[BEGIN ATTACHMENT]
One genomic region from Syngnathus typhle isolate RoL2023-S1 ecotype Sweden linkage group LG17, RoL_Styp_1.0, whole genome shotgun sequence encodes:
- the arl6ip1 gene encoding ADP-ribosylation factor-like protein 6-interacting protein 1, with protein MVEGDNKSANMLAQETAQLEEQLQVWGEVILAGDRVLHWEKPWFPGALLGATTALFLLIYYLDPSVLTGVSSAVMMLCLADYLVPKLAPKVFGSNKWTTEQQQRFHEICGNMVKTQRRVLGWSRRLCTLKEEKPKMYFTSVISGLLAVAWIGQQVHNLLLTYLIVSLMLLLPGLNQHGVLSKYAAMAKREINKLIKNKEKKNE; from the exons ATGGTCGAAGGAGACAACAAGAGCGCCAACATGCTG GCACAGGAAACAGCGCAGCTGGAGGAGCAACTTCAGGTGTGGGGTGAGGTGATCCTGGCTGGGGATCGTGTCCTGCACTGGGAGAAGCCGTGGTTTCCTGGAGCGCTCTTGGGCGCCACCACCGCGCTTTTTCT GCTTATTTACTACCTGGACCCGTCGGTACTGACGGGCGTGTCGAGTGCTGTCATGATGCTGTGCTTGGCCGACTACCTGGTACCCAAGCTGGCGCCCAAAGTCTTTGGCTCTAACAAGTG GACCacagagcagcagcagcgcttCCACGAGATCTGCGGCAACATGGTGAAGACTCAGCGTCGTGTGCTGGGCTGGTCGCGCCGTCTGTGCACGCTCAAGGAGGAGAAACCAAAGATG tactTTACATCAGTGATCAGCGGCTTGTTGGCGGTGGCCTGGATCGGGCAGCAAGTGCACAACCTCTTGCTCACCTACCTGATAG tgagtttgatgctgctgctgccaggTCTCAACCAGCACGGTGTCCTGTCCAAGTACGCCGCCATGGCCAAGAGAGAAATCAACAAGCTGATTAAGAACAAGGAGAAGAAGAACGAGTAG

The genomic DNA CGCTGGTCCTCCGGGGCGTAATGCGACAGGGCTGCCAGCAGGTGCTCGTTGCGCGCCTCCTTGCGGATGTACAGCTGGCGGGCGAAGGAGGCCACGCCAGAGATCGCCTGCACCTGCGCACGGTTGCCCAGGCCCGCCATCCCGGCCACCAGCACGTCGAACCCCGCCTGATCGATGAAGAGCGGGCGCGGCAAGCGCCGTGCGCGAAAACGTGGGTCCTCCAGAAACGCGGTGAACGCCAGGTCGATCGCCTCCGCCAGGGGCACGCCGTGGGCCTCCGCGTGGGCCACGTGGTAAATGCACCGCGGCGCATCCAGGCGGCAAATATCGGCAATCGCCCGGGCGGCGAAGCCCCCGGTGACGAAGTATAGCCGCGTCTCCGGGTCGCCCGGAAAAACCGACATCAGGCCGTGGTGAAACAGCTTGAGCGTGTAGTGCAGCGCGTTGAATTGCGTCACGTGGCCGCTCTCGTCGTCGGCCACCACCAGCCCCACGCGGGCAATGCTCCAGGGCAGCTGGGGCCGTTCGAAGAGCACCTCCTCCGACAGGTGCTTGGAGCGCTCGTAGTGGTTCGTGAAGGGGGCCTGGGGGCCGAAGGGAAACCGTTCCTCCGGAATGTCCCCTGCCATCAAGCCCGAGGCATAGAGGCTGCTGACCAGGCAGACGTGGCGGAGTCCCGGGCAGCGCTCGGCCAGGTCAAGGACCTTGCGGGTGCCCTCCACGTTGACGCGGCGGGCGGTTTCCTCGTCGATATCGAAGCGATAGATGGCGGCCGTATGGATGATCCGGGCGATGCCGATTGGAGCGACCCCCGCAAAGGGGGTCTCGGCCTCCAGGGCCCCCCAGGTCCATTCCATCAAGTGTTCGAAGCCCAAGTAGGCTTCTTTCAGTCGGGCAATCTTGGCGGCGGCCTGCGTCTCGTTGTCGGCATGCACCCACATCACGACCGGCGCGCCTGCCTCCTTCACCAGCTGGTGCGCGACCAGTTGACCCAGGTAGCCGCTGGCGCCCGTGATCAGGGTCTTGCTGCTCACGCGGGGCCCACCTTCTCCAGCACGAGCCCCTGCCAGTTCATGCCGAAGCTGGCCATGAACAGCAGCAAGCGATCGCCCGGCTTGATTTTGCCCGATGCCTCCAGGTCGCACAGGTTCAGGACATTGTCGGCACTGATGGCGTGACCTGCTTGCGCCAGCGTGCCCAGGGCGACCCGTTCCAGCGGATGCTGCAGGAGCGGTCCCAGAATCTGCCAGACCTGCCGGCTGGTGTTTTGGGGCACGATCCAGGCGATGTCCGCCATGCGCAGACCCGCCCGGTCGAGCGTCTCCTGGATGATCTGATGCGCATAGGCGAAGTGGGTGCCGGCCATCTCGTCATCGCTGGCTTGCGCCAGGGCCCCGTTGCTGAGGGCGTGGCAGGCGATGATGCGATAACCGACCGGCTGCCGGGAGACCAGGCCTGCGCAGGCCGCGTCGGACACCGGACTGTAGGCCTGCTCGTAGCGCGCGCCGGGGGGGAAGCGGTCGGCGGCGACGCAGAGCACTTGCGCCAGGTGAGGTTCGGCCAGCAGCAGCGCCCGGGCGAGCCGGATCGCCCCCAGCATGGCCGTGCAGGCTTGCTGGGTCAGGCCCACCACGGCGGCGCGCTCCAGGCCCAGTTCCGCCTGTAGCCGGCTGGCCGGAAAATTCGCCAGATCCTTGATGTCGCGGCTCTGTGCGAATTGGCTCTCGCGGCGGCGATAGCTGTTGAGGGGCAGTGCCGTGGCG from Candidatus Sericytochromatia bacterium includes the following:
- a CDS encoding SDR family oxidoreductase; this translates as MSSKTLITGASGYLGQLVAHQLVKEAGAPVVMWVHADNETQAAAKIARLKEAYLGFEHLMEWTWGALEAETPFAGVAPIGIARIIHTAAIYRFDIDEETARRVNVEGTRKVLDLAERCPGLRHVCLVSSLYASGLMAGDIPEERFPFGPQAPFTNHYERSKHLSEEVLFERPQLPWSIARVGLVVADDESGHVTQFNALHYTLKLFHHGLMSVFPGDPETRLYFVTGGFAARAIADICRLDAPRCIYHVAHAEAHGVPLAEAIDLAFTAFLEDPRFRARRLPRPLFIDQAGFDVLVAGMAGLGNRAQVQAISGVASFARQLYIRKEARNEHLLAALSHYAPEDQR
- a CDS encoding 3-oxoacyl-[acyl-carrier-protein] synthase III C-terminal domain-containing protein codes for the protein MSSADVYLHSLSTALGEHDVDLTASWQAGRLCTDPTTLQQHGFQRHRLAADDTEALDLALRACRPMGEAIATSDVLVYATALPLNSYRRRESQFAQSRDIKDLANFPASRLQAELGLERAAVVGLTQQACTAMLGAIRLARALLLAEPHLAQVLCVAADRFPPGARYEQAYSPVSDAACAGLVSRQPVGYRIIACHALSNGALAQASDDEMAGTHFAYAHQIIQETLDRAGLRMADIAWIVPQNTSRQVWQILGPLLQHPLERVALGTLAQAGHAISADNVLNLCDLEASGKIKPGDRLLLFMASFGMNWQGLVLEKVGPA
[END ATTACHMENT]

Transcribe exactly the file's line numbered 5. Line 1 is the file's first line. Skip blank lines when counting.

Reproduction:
- a CDS encoding 3-oxoacyl-[acyl-carrier-protein] synthase III C-terminal domain-containing protein codes for the protein MSSADVYLHSLSTALGEHDVDLTASWQAGRLCTDPTTLQQHGFQRHRLAADDTEALDLALRACRPMGEAIATSDVLVYATALPLNSYRRRESQFAQSRDIKDLANFPASRLQAELGLERAAVVGLTQQACTAMLGAIRLARALLLAEPHLAQVLCVAADRFPPGARYEQAYSPVSDAACAGLVSRQPVGYRIIACHALSNGALAQASDDEMAGTHFAYAHQIIQETLDRAGLRMADIAWIVPQNTSRQVWQILGPLLQHPLERVALGTLAQAGHAISADNVLNLCDLEASGKIKPGDRLLLFMASFGMNWQGLVLEKVGPA